After twenty years of travel obsession, Ben Holbrook signs up to the London School of Journalism’s travel writing course – here’s the inside scoop on his bizarre but brilliant experience.
Sitting at a bar drinking ice-cold San Miguel, a suitcase-sized screen showed lions ripping deer to pieces on National Geographic TV. I scribbled notes in a Moleskine diary  and considered how I would introduce myself to my new classmates. With only ten minutes to go until my first class, my hands were shaking and stuck to the bottle. My writing was incomprehensible. Of course I had some writing experience, but I’d never been published in the travel pages. I ordered another beer and watched the tigers as a chill took over every inch of my body – what had I let myself in for?
Doing what you love most, all the time…
One of the main things that attracted me to the LSJ was its teachers. They have all made a living from the travel journalism industry and are proof that it is possible.
My group was made up of only six students, none of whom had any significant writing experience. Travel writer veteran, Paul Gogarty, taught us for the first four weeks of the six-week course. He wore bright pink shirts and rainbow-striped socks, with a pair of Woody Alan style glasses. His greying hair and weathered skin left us with no uncertainties that this man had seen it all.
Paul’s teaching style was direct and challenging, or as he put it: a taste of the editor’s wrath.
His passion for his craft was obvious but he made it perfectly clear that this career is not for everyone. “Money. Money has always been tight in the world of travel journalism, but it’s never been tighter than it is now. Yes it’s nice to travel the world at the expense of someone else, but even if you’re a well-known travel writer you’ll still struggle to make ends meet”.
Great, I thought, that’s just what I needed to hear. “But surely it’s worth the sacrifice?”
“If you’re willing to work really hard; if you really do want to dedicate your life to seeing the world, then travel writing is the best way to do it. But you have to be able to write well, and you have to be a hustler. Nobody is going commission you just for the fun of it; you’ve got to prove yourself.”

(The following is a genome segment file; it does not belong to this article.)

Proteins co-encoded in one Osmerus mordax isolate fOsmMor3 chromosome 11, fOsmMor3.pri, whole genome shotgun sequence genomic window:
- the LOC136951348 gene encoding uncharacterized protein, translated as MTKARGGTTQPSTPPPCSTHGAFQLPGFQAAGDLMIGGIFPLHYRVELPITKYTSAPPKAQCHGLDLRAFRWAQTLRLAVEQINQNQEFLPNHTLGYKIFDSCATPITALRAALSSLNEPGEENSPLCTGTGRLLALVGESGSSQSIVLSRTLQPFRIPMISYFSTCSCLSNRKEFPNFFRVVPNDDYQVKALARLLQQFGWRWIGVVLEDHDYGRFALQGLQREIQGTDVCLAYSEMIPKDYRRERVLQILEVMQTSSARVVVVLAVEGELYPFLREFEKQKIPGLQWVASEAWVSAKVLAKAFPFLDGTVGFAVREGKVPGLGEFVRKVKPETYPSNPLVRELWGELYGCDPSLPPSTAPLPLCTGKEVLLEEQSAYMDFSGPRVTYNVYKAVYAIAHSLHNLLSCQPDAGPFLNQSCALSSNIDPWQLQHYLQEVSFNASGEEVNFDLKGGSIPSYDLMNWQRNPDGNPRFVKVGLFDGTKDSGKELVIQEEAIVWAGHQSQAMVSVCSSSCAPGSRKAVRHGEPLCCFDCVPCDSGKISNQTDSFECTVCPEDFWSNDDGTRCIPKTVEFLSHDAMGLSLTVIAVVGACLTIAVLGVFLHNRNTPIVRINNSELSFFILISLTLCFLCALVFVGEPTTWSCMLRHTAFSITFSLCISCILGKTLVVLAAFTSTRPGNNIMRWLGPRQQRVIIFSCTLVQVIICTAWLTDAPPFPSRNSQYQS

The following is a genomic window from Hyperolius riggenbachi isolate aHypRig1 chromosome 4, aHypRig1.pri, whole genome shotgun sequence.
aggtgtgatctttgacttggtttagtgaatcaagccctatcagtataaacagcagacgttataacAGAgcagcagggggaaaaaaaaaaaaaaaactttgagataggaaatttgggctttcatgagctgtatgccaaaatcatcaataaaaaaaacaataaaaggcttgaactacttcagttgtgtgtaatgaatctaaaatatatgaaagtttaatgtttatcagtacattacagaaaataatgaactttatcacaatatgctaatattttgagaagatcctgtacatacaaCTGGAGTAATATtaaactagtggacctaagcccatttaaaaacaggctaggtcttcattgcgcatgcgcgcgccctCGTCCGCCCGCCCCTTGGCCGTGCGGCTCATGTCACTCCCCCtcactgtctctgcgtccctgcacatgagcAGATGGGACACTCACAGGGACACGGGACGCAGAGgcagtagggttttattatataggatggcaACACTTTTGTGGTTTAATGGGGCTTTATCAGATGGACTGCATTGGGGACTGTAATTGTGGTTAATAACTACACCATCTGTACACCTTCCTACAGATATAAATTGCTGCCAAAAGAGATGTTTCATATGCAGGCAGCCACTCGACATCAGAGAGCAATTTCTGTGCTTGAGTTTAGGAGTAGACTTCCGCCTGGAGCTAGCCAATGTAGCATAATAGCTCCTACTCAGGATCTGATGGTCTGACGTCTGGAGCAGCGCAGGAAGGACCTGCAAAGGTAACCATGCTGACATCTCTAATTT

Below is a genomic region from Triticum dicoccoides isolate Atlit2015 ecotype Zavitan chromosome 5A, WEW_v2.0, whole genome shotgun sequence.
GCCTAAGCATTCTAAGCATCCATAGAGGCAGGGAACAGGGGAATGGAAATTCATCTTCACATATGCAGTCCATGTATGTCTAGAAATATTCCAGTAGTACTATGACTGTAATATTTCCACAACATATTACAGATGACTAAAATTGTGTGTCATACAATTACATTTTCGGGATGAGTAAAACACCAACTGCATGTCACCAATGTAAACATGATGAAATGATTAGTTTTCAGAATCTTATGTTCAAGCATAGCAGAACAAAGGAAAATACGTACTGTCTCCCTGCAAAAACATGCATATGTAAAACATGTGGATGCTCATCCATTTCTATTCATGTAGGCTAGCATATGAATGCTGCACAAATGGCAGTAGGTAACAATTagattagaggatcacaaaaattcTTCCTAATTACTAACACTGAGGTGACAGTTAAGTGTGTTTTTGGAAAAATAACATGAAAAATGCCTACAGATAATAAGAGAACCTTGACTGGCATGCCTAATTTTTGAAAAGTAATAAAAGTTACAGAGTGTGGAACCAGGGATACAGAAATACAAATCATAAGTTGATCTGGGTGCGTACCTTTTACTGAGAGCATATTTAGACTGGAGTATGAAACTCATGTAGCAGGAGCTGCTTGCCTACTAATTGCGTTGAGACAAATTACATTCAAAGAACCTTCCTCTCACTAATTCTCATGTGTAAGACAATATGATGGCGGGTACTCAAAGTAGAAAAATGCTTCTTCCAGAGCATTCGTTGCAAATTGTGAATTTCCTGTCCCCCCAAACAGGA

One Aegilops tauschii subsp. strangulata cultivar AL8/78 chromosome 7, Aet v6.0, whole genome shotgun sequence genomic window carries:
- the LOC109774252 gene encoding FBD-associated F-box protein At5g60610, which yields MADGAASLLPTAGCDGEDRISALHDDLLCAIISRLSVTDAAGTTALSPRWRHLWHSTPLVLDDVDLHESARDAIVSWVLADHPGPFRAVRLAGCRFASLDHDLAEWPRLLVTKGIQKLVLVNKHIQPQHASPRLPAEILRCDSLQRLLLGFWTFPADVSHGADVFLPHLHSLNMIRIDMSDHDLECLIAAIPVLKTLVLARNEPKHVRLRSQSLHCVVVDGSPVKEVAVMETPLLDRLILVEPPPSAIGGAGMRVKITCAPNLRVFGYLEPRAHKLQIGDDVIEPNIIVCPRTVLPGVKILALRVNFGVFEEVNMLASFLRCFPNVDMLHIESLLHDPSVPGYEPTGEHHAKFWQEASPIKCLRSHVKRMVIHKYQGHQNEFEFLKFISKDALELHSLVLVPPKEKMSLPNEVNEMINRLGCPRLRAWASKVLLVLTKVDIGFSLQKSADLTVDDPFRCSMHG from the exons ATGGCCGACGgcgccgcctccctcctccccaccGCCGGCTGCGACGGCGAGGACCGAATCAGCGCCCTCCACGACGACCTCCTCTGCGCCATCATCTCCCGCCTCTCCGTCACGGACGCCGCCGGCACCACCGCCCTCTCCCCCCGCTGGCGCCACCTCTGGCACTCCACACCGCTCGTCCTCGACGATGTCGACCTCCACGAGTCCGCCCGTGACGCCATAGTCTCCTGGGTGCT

Every class started in the same way. We’d read out our stand firsts (the by-line of our intended travel stories) and Paul would say: “Thing is, that’s not a travel story. It’s been done before and it’s boring. Why you? Why now? Why should I put this in my travel pages?”
It wasn’t that he was being negative; he was just trying to teach us how a commissioning editor would respond.
It worked well and, slowly but surely, we began to come up with better angles, better ‘hooks’. “Now you’ve got it. You’re inspiring me to find out more. It’s clear why you are the best person to write this story, and it’s clear why I should include it in my travel pages.”
The last two lessons were taught by Duncan Craig and Mike Carter. Duncan was a young man who had been commissioning editor at The Express. He taught us how to pitch our ideas to the papers and more importantly, how not to pitch to them.
We left the classroom with our brains melting out of our ears like chilli con carne. Everything he said contradicted Paul’s advice. But it showed that the ‘travel journalism industry’ is made up of many people, with many different ideas of what’s good, what’s right and what sells.
Similarly, Mike Carter, a sub editor at The Observer, talked more about writing travel books and gave us some actionable writing advice. “Don’t turn into a travel writing cliché. People start using funny words when they are writing about travel. Write as you would normally talk in the real world, it’s not an ‘eatery’, it’s a cafe. Don’t start your stories with: As the plane came into land the city was lit up like a Christmas tree. You can start your story anywhere you want it doesn’t have to be right at the beginning, at the airport or on the plane.”
In effect, Mike gave us the confidence to write simply and elegantly, without relying on big words and over-the-top story lines. “I’m currently walking fourteen miles every morning to work,” he boasted, “it’s amazing the things I’ve seen in my home city that I’ve never noticed before. It’s going to make a great book!”
Reading and writing with the lions
We would be challenged to discuss ‘great travel writing’ in the class. We’d read a couple of paragraphs and then explain why it was so amazing. Paul would react: “I think it’s formulaic and boring. He’s not showing, he’s telling!” Luckily, I chose Holidays in Hell by P.J. O’Rourke – one of Paul’s favourite writers. There were also two writing assignments, a 500-word piece about a recent trip and the final 1000-word masterpiece that we would be graded on (and hope to have published). Paul seemed a little more encouraging at this point, although I did get a few ‘cut, cut, cut – less is more’ type comments.
Leaving the pack
Everything is going digital and budgets are being cut. But we also discussed how this has opened up new money-making avenues. It is still possible; you just have to think of the bigger picture. I realised that I do have what it takes to write great travel stories (I got an A- for my efforts), and was offered some actionable tips to help improve it.
In fact, for anyone interested in any kind of writing, I would totally recommend attending a travel writing course . It offers the chance to share your work and to hear what other writers think. In my humble opinion, constructive criticism is the only way to improve your writing, and that’s what writing courses are all about.
Have you attended a travel writing course? Share your experience!